By Cynthia Carter, C. Kay Weaver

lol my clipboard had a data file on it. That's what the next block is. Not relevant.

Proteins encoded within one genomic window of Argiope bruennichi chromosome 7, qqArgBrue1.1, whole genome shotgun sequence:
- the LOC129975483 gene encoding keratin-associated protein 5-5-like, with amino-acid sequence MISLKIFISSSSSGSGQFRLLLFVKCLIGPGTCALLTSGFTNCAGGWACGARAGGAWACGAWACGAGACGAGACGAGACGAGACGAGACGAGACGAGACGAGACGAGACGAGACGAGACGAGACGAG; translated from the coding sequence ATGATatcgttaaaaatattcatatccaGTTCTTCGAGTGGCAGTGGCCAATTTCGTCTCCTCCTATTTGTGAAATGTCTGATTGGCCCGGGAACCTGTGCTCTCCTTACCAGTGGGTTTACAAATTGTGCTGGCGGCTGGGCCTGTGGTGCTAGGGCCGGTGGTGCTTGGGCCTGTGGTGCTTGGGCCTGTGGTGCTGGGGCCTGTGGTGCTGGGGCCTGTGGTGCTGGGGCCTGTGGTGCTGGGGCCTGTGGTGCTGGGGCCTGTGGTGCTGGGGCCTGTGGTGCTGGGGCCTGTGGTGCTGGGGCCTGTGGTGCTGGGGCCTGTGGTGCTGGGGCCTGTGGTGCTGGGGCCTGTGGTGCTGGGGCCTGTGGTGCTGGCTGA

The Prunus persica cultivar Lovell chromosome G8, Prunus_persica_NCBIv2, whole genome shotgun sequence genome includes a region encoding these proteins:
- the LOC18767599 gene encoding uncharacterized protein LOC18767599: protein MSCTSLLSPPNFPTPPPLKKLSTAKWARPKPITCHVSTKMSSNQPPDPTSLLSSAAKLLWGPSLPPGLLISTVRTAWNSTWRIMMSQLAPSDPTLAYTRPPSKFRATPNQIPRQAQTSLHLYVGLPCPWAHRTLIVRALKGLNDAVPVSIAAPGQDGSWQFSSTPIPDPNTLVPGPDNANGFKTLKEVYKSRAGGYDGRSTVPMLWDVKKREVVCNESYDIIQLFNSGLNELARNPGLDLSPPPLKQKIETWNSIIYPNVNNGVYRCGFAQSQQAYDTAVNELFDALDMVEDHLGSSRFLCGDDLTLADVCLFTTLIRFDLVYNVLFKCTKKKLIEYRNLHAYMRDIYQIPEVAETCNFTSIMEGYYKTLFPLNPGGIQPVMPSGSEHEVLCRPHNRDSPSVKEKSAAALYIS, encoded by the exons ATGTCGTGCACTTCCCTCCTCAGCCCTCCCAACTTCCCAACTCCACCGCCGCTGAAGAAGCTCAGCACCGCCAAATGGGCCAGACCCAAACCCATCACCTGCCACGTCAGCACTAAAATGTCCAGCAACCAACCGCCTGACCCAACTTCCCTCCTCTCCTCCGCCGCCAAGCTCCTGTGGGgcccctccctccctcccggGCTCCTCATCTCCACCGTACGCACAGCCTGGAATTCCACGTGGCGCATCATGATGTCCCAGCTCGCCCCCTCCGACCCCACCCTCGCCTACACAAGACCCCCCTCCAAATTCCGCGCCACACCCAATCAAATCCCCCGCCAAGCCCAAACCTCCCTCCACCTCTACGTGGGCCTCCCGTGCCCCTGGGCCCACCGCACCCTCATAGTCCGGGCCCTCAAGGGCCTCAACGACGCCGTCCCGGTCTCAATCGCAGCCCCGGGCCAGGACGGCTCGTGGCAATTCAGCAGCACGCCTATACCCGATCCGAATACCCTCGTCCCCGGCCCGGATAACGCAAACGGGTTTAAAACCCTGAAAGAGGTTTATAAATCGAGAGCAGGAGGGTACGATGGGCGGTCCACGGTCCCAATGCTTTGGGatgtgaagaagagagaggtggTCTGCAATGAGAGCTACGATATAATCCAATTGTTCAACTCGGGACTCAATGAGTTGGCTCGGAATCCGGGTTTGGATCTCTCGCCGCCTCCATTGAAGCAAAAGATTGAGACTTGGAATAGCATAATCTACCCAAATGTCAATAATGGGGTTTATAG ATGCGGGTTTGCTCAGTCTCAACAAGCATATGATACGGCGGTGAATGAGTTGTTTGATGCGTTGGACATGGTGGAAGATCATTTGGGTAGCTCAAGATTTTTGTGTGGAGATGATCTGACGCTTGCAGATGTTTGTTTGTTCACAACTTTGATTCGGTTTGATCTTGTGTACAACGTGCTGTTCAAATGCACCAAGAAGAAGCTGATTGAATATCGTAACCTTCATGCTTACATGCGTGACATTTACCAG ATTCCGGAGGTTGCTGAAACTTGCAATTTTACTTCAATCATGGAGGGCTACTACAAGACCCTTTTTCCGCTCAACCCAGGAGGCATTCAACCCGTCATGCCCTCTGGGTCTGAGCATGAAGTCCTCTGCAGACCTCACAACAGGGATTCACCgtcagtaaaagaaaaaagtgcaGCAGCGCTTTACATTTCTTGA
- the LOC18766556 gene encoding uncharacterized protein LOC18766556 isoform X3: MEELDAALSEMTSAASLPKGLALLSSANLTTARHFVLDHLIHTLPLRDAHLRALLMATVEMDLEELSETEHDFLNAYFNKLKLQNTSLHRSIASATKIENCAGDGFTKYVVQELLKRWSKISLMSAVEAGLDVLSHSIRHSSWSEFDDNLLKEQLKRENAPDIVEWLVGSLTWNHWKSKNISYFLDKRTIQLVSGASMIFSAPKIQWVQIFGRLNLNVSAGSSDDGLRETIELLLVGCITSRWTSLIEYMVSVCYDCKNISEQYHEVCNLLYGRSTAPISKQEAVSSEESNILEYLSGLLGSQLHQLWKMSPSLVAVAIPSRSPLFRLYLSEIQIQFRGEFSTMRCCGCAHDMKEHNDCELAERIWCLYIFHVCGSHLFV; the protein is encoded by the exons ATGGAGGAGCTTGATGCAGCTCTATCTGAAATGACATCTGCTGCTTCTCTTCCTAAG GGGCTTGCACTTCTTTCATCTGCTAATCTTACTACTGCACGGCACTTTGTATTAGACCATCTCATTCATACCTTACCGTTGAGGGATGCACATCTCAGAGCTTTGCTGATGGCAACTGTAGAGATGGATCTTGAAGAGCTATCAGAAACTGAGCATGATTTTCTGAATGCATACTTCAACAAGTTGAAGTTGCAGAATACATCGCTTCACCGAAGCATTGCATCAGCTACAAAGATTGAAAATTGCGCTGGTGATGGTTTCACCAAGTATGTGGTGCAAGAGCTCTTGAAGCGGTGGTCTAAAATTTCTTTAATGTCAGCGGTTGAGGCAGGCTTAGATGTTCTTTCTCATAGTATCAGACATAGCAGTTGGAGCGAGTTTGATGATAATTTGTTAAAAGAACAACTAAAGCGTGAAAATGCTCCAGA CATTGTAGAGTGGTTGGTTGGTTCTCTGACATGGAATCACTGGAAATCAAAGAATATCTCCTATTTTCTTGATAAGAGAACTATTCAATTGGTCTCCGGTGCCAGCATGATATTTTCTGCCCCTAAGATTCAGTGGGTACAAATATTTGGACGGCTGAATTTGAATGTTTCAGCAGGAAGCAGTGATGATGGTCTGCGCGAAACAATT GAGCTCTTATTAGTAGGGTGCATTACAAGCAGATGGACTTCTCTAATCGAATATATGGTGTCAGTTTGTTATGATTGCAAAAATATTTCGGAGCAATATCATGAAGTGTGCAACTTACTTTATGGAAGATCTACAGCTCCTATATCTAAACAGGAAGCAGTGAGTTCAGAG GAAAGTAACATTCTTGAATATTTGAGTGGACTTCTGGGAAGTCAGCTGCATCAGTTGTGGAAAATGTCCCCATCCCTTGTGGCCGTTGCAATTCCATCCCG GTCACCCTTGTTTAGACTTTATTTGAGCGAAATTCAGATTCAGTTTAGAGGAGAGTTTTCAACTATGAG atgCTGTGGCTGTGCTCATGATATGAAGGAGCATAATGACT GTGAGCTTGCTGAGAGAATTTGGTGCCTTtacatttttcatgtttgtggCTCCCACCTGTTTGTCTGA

Why is there so much violence portrayed in the media? What meanings are attached to representations of violence in the media? Can media violence encourage violent behaviour and desensitize audiences to real violence? Does the 'everydayness' of media violence lead to the 'normalization' of violence in society? Violence and the Media is a lively and indispensable introduction to current thinking about media violence and its potential influence on audiences. Adopting a fresh perspective on the 'media effects' debate, Carter and Weaver engage with a host of pressing issues around violence in different media contexts - including news, film, television, pornography, advertising and cyberspace. The book offers a compelling argument that the daily repetition of media violence helps to normalize and legitimize the acts being portrayed. Most crucially, the influence of media violence needs to be understood in relation to the structural inequalities of everyday life. Using a wide range of examples of media violence primarily drawn from the American and British media to illustrate these points, Violence and the Media is a distinctive and revealing exploration of one of the most important and controversial subjects in cultural and media studies today.